At a late night rally for Morsi across the Nile in Giza, Mohamed Fadala, a financial manager, argued that Sisi appeared to have considered only the non-Islamist half of Egypt. “Sisi ignored half the people!”

The generals have shown little enthusiasm for returning to politics, especially after their own prestige was badly tarnished by the year of street violence and economic catastrophe they oversaw after ousting Mubarak. But as the protests against Morsi grew larger than those that pushed out Mubarak, it became clear that Morsi had lost the support of much of the population and has never fully controlled the security services or other institutions of the state.

Protesters faulted him and his Brotherhood allies for what they called a rush to monopolize political power. And in public squares that just a year ago echoed with chants demanding an end to military rule, cheers rose up again Monday welcoming the generals’ help in pressuring Morsi.

Citing “the historic circumstance,” the Supreme Council of the Armed Forces said in its statement Monday that “if the demands of the people have not been met” within 48 hours then the generals would “announce a road map” to be “enforced under the military’s supervision.” But the generals insisted that under its auspices “all political factions” would participate in settling the crisis.


The “demands of the people” appeared to refer to the rallying cry of the wave of protests: a call for Morsi’s immediate departure. The generals, however, did not elaborate, leaving open the possibility that they might accept another power-sharing arrangement. “The wasting of more time will only create more division and conflict,” the statement warned.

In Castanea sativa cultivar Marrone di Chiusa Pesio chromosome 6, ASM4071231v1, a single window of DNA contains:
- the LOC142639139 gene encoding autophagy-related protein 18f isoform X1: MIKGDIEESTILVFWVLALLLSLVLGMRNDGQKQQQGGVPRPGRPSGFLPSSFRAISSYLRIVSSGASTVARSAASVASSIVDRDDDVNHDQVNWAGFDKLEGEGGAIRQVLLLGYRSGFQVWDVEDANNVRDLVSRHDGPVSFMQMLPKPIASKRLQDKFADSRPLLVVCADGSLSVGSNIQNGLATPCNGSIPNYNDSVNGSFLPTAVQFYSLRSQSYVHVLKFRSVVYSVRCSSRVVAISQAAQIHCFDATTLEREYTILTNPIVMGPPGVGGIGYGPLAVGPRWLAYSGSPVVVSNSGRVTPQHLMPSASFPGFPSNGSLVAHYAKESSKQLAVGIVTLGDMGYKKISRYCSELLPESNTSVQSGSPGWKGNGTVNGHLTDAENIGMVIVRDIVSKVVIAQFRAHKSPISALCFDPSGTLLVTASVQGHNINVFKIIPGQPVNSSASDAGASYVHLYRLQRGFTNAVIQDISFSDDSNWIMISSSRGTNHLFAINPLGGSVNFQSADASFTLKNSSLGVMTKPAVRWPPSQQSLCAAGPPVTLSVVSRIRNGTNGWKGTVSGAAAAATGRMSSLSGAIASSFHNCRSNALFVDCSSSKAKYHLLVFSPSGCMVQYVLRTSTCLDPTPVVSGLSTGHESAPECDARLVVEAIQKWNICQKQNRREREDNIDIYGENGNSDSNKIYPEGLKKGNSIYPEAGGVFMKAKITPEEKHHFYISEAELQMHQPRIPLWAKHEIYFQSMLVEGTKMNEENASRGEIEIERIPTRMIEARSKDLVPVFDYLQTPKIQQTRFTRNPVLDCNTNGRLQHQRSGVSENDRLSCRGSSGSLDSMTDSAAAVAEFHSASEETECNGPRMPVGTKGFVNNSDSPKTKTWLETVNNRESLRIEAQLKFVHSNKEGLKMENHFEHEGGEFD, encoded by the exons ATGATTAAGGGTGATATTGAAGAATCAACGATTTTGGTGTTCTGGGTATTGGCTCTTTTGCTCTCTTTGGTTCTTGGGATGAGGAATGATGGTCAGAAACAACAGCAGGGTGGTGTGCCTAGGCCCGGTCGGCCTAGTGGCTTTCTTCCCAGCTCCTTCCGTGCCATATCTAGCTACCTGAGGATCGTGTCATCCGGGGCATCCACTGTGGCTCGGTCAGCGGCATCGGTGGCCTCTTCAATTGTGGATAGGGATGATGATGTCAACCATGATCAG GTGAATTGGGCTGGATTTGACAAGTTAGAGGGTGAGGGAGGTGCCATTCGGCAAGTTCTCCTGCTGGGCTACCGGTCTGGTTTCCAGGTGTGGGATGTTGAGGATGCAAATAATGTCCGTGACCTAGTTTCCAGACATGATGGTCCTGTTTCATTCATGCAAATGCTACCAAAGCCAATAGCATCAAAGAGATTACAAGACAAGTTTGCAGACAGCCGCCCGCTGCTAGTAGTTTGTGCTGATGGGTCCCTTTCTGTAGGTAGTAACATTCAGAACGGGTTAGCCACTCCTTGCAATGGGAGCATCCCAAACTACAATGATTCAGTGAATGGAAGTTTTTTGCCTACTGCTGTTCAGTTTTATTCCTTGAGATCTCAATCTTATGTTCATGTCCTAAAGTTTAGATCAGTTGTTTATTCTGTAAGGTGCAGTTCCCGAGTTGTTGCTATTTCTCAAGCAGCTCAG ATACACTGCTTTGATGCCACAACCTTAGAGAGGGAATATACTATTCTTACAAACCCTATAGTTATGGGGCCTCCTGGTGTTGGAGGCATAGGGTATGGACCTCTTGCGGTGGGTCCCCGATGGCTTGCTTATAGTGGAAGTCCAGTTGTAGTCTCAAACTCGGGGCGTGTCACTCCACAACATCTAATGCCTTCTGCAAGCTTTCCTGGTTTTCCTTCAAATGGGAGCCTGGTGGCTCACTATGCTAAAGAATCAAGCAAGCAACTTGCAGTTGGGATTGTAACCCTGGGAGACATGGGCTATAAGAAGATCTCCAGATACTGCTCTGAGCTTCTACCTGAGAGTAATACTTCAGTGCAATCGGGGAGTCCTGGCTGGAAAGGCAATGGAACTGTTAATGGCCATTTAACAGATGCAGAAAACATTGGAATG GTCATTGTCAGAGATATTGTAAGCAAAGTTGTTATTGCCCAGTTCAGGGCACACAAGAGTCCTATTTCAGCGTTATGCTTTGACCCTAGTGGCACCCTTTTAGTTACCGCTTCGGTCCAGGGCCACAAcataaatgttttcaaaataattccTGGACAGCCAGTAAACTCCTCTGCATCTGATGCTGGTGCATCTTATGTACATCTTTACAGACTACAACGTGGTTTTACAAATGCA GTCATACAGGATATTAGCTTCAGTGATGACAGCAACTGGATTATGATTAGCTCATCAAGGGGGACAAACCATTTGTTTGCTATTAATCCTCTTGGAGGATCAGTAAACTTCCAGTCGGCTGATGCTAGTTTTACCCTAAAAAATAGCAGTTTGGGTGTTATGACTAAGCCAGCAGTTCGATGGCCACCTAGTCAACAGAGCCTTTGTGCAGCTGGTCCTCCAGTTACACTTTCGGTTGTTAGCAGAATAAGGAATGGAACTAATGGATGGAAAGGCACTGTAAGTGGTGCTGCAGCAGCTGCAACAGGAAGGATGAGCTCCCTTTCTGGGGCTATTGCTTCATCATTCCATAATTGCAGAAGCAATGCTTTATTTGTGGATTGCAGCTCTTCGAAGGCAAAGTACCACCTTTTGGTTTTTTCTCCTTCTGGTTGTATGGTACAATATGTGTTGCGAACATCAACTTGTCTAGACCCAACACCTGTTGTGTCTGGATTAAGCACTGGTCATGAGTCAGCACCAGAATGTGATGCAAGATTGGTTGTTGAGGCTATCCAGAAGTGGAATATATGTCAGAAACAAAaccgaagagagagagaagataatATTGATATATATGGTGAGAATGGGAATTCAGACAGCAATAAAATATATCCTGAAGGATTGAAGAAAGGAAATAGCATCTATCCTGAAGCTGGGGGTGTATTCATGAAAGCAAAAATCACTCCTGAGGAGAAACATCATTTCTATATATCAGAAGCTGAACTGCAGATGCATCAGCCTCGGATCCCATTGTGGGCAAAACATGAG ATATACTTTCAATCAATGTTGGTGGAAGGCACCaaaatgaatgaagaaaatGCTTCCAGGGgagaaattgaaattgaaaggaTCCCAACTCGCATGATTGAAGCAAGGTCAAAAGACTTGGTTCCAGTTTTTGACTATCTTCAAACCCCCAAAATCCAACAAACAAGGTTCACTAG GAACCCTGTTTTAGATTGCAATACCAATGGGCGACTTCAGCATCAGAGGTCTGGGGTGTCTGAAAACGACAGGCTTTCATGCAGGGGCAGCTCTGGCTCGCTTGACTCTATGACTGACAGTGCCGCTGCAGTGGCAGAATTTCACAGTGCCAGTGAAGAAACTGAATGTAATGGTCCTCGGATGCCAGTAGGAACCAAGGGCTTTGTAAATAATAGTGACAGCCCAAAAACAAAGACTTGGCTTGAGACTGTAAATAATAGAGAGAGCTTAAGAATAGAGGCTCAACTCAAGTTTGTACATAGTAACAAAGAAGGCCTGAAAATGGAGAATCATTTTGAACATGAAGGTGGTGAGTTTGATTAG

Still, the generals were also eager to disavow any eagerness to return to political power. “The armed forces will not be party to the circle of politics or ruling, and the military refuses to deviate from its assigned role in the original democratic vision,” the generals insisted.

They had made a similar pledge when they took power two years ago, but as the Islamist pressure grew Monday night the generals issued a second statement specifically denying that they planned a “military coup.”

“The conviction and culture of the Egyptian armed forces doesn’t allow following the policy of ‘military coups,’ ” the statement declared, though it was a military coup that brought Colonel Gamal Abdel Nasser to power 60 years ago. “The armed forces’ statement was intended to push all political parties in the nation to find solutions to the current crisis quickly.”

The Interior Ministry, whose police officers have been in open revolt against Morsi, issued its own statement endorsing the military’s intervention — another reminder of the breakdown in authority over the holdover institutions of the Mubarak government.

“The security apparatus announces its full solidarity with the armed forces’ statement out of keenness on the national security and the higher interests of Egypt and its great people,” the Interior Ministry statement declared.

Egypt had been bracing for weeks for Sunday’s day of protests against Morsi on the anniversary of his inauguration. But the turnout surprised almost everyone: The crowds were far larger — running into the millions — and less violent than expected. The result not only underscored the depth of the animosity against Morsi but also dispelled Brotherhood arguments that a conspiracy of Mubarak “remnants” accounted for most of the opposition in the streets.